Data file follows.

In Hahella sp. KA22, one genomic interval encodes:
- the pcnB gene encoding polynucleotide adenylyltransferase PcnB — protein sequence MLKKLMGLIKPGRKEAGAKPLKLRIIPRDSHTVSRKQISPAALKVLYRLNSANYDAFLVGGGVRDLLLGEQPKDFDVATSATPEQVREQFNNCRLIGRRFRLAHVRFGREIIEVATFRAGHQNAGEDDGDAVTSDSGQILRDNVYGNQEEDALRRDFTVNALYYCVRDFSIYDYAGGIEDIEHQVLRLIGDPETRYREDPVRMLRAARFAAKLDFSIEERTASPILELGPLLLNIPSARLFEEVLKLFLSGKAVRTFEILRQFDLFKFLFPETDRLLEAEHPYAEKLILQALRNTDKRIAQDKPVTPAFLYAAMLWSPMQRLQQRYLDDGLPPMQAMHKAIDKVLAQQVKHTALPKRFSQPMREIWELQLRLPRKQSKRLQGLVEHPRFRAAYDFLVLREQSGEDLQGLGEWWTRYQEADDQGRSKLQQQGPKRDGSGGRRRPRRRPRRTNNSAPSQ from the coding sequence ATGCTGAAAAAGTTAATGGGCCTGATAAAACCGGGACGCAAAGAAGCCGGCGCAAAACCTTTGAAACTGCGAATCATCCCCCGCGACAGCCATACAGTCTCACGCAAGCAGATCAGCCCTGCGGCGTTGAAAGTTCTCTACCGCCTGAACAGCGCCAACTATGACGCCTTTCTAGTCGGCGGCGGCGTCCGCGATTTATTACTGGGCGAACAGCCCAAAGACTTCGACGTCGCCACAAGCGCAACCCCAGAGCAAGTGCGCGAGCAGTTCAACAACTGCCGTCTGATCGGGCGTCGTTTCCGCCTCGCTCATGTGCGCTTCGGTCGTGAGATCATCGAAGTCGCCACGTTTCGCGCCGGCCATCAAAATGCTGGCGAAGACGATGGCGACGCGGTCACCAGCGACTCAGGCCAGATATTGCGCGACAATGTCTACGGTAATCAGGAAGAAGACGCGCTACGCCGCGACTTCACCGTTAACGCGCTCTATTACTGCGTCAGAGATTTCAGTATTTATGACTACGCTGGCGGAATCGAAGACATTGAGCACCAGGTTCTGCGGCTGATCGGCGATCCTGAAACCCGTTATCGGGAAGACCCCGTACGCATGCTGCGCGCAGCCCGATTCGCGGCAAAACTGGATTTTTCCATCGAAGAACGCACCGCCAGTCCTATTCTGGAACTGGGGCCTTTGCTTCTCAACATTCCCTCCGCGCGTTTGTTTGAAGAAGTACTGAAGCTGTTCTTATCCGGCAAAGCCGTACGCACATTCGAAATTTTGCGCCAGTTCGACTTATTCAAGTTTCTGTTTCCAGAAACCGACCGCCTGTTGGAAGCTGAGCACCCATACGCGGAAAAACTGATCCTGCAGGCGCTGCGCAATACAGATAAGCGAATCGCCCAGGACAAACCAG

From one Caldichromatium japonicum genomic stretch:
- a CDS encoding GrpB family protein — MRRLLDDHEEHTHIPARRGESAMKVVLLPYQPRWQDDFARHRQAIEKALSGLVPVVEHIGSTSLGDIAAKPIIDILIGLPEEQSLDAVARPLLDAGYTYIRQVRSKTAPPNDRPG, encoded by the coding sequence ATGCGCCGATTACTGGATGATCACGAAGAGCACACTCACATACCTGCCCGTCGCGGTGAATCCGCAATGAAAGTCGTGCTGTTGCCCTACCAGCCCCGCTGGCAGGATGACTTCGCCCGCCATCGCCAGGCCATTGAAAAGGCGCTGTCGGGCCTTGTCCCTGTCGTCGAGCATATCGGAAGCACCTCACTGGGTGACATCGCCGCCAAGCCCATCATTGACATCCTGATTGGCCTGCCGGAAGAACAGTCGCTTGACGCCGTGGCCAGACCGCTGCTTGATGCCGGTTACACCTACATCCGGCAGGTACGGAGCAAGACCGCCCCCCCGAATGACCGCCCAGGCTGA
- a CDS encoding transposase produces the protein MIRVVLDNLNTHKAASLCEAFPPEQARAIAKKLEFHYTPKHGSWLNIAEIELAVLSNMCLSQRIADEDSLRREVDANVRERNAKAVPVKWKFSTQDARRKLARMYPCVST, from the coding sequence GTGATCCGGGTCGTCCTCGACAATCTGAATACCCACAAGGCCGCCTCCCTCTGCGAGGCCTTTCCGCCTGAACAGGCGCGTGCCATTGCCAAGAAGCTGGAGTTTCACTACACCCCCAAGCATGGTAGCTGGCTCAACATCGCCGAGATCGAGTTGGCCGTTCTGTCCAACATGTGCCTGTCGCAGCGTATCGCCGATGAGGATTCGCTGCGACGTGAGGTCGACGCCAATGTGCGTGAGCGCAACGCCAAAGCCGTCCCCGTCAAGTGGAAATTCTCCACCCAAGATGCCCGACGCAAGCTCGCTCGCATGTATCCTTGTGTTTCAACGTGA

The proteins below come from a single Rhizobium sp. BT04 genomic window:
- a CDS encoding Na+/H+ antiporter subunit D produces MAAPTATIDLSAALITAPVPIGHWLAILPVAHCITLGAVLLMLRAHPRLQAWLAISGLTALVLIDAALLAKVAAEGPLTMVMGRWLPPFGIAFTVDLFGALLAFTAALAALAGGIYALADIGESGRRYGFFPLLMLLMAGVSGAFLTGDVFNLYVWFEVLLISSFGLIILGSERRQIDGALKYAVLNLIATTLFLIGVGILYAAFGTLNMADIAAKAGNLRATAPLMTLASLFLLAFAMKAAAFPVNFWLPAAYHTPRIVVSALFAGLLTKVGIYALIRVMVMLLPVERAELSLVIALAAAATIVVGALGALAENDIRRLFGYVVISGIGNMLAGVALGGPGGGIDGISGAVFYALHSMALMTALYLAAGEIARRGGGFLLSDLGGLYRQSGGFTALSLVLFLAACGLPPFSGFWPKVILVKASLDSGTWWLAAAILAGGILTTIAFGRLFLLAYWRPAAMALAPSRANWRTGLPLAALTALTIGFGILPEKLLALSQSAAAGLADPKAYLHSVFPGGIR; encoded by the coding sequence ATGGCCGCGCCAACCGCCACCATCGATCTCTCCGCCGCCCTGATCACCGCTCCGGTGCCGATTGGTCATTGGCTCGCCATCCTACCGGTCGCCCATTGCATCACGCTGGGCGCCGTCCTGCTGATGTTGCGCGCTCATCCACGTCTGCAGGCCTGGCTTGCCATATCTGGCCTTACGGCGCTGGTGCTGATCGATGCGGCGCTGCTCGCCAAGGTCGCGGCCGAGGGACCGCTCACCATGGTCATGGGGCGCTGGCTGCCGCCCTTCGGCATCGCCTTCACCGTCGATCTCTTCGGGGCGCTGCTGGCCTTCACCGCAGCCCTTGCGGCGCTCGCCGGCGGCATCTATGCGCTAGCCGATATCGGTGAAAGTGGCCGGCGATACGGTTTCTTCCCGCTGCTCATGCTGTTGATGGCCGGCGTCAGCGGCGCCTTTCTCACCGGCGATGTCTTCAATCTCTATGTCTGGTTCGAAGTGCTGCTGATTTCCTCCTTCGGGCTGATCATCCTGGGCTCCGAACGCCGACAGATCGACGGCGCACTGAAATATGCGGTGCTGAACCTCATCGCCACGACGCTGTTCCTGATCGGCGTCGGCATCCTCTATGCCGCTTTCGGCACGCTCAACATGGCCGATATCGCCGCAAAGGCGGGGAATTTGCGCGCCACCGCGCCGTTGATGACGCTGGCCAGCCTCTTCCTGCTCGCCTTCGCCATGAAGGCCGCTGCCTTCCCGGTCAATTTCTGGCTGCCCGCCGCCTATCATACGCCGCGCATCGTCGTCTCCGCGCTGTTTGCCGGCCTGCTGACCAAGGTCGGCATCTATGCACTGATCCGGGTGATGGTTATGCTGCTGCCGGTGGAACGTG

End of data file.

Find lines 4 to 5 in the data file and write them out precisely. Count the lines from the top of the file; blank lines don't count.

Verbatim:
- a CDS encoding GrpB family protein — MRRLLDDHEEHTHIPARRGESAMKVVLLPYQPRWQDDFARHRQAIEKALSGLVPVVEHIGSTSLGDIAAKPIIDILIGLPEEQSLDAVARPLLDAGYTYIRQVRSKTAPPNDRPG, encoded by the coding sequence ATGCGCCGATTACTGGATGATCACGAAGAGCACACTCACATACCTGCCCGTCGCGGTGAATCCGCAATGAAAGTCGTGCTGTTGCCCTACCAGCCCCGCTGGCAGGATGACTTCGCCCGCCATCGCCAGGCCATTGAAAAGGCGCTGTCGGGCCTTGTCCCTGTCGTCGAGCATATCGGAAGCACCTCACTGGGTGACATCGCCGCCAAGCCCATCATTGACATCCTGATTGGCCTGCCGGAAGAACAGTCGCTTGACGCCGTGGCCAGACCGCTGCTTGATGCCGGTTACACCTACATCCGGCAGGTACGGAGCAAGACCGCCCCCCCGAATGACCGCCCAGGCTGA
- a CDS encoding transposase produces the protein MIRVVLDNLNTHKAASLCEAFPPEQARAIAKKLEFHYTPKHGSWLNIAEIELAVLSNMCLSQRIADEDSLRREVDANVRERNAKAVPVKWKFSTQDARRKLARMYPCVST, from the coding sequence GTGATCCGGGTCGTCCTCGACAATCTGAATACCCACAAGGCCGCCTCCCTCTGCGAGGCCTTTCCGCCTGAACAGGCGCGTGCCATTGCCAAGAAGCTGGAGTTTCACTACACCCCCAAGCATGGTAGCTGGCTCAACATCGCCGAGATCGAGTTGGCCGTTCTGTCCAACATGTGCCTGTCGCAGCGTATCGCCGATGAGGATTCGCTGCGACGTGAGGTCGACGCCAATGTGCGTGAGCGCAACGCCAAAGCCGTCCCCGTCAAGTGGAAATTCTCCACCCAAGATGCCCGACGCAAGCTCGCTCGCATGTATCCTTGTGTTTCAACGTGA